The Cannes film festival was the scene of a real-life political drama yesterday when American participants were urged to boycott the glamorous event in protest at the rise of the far right in France.
But while the call to arms from an American Jewish organisation dominated the opening of the 55th annual festival, two of the biggest stars in town, Woody Allen and Sharon Stone, firmly rejected it as a needless gesture, paying tribute instead to the democratic instincts of their hosts.
Allen did so in his measured, analytical way, Stone with the language of love we have come to expect from Hollywood actresses in the Cote d'Azur.
Quite aside from the merits of calling for a boycott of a country that overwhelmingly rejected an extreme right-wing candidate in its presidential election, the lack of Jewish Americans, or any Americans for that matter, would have left large gaps at the movie industry beach parties.
Last night associates of heavyweights including the Miramax boss Harvey Weinstein, the actor Michael Douglas and the director Roman Polanski said they would not be cancelling their plans to attend the festival.
Their defiance was a humiliating setback for the Pacific South-west chapter of the American Jewish Congress, which had hoped to protest over Jean-Marie Le Pen's success in the first round of the election, as well as a number of anti-Semitic attacks.
The violence in France, which has Europe's biggest Jewish population, has been linked to the troubles in Israel and the Palestinian territories.
Stone, who sits on this year's festival jury, said: "I think this whole thing was due to the election, and that the fellow who didn't win was pretty vocal in his anti-Semitism, and I think that the fellow who did win won by 82 per cent of the vote. In our country we call that a landslide. So you have a pretty healthy percentage who have a pretty loving look at the situation."
Allen, whose Jewish identity usually figures strongly in his films, was more down to earth. The director and star of the festival's opening film, Hollywood Ending, said: "I have never felt that the French people in any way were anti-Semitic. I know a number of French Jewish people who live in France and certainly don't feel that way.
"The French country can be very proud of the way they responded in the last election. They came out in a very clear-cut way in how they responded to intolerance. They showed they are a democracy that has no patience with the extreme right. I don't think a boycott is in order.'' Indeed, he described the attempted boycott as the kind of protest the Nazis used against the Jews before the Second World War.
Leading French Jewish artists also condemned the move, in which two Hollywood newspapers published advertisements claiming that today's France bore striking similarities to the pro-Nazi Vichy era during Second World War, and calling on the movie industry to stay away from Cannes.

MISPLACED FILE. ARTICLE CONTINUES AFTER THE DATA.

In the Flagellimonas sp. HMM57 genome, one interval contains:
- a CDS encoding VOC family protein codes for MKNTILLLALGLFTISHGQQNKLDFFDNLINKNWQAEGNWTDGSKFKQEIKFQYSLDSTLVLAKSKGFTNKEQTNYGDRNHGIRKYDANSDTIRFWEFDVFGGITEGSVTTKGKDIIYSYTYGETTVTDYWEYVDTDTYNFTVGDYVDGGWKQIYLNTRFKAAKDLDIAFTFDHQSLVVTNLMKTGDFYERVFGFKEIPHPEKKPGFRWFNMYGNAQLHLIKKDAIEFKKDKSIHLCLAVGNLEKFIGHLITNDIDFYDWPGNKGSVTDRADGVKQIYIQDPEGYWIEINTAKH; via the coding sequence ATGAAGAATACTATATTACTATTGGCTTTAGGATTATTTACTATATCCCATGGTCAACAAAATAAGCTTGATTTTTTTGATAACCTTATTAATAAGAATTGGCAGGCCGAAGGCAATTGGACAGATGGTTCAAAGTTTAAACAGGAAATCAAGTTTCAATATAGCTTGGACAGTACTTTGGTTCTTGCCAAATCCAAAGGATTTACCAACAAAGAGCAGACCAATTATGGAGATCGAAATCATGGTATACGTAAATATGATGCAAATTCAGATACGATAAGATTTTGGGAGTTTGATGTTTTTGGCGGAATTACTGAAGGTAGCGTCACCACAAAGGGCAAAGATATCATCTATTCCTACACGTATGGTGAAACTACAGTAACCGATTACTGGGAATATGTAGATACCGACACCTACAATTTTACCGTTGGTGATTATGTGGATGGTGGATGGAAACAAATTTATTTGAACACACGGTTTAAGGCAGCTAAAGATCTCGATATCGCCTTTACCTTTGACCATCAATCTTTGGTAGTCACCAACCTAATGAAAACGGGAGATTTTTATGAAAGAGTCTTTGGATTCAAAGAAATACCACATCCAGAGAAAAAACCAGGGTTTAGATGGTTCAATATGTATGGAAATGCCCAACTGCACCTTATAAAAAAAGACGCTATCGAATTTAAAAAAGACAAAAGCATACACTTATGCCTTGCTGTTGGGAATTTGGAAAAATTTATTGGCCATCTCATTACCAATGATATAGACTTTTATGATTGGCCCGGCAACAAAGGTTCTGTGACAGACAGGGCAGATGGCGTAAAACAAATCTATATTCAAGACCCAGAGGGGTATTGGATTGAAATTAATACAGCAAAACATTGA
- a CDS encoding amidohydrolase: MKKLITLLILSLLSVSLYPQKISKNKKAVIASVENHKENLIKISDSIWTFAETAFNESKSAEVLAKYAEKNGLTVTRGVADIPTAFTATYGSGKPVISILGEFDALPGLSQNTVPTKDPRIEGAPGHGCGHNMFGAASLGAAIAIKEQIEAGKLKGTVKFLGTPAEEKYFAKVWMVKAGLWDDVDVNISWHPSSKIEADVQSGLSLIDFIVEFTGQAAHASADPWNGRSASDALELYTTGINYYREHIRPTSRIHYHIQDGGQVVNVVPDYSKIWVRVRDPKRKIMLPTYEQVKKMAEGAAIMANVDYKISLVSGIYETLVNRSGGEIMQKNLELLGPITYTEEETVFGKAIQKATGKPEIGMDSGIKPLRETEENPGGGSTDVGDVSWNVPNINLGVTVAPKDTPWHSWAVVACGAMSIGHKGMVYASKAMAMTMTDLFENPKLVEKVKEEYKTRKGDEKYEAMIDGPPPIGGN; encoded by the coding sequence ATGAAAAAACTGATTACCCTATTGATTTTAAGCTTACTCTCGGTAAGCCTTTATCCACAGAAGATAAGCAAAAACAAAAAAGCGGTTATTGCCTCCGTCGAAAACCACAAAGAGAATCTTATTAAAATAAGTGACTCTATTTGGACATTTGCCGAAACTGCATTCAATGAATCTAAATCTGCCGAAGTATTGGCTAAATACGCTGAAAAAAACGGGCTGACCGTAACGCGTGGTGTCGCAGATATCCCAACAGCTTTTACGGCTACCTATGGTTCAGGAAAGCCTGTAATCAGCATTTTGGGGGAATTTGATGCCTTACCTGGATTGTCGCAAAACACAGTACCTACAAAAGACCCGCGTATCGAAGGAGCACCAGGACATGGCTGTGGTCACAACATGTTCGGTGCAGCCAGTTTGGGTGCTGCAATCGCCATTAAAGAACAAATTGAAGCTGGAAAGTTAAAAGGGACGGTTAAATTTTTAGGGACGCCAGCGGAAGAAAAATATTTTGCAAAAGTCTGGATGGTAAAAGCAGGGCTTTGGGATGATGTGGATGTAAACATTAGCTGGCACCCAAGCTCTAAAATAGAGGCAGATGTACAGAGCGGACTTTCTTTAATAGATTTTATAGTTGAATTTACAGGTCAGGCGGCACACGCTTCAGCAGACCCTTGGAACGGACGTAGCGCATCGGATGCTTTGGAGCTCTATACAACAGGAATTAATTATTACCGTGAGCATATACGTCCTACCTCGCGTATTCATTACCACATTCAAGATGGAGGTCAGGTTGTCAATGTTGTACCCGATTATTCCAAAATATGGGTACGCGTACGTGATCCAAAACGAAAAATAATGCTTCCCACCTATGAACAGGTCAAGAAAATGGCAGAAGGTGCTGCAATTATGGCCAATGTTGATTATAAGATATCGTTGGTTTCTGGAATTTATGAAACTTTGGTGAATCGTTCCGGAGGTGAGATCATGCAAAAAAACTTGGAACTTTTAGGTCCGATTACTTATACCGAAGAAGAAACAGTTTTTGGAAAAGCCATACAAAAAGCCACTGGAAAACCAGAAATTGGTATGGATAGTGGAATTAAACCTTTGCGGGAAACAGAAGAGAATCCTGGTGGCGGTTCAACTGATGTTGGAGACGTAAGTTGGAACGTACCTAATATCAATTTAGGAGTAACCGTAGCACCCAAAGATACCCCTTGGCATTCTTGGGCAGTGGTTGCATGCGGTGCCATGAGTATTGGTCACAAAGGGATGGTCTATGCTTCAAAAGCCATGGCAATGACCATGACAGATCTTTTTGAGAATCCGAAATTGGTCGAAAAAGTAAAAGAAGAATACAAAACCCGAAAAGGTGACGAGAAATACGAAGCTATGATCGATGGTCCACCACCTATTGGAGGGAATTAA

Entitled "For Your Consideration at Cannes", the advertisement listed attacks this year on synagogues, Jewish schools and members of the French Jewish community, next to a list of anti-Semitic attacks in France during the Second World War.
The French directors Claude Lanzmann and Claude Lelouch said: "While our country has unfortunately seen a certain number of anti-Semitic acts recently, there is nothing that makes 2002 like 1942. The comparison the American Jewish Congress has made is offensive for us as Frenchmen, and for each of us as Jews. Even worse, it is offensive to the memory of the countless victims of the Holocaust.''
A number of movies scheduled to be screened will highlight Jewish themes and troubles in the Middle East.
Polanski, who fled America in 1978 after being charged with having sex with a 13-year-old at the home of Jack Nicholson, shows his first movie at the festival for 25 years. The Pianist is based on the true story of the pianist Wladyslaw Szpilman who was playing Chopin on Warsaw radio when Germans stormed the building. His family was taken to concentration camps but he survived, dying two years ago at the age of 89.
It is a highly personal film for Polanski, whose mother died in Auschwitz. He escaped from the Krakow ghetto through a small hole in the barbed wire, cut by his father. Polanski, 68, who was offered the chance to direct Schindler's List but instead left it to Steven Spielberg, said he was at last "ready to face again that nightmarish period" by making The Pianist.
But what could be a more controversial film is Kedma by the internationally fêted Israeli director Amos Gitai. Gitai's movies, which have included a highly critical examination of fundamentalist Judaism, have outraged parts of the Israeli public in the past. Kedma is set in 1948 and looks at the lives and actions of the first Jewish settlers in what was then Palestine, shortly to become the state of Israel.
The festival also sees its first film in competition by a Palestinian director. Elia Suleiman, who was asked by the European Commission to set up a cinema department at Birzeit University in the West Bank, brings his film Yadon Iaheyya to Cannes on Sunday.
It tells of a love story between Palestinians. A woman from Ramallah is barred at an Israeli checkpoint from crossing to see her lover in Nazareth. Their encounters take place on a deserted lot by the checkpoint.
So the festival this year does appear to be markedly in touch with contemporary political events, though its awareness is not helped by a misprint in the official brochure. The description of the Gitai film called the Holy Land the "Holly Land".Reuse content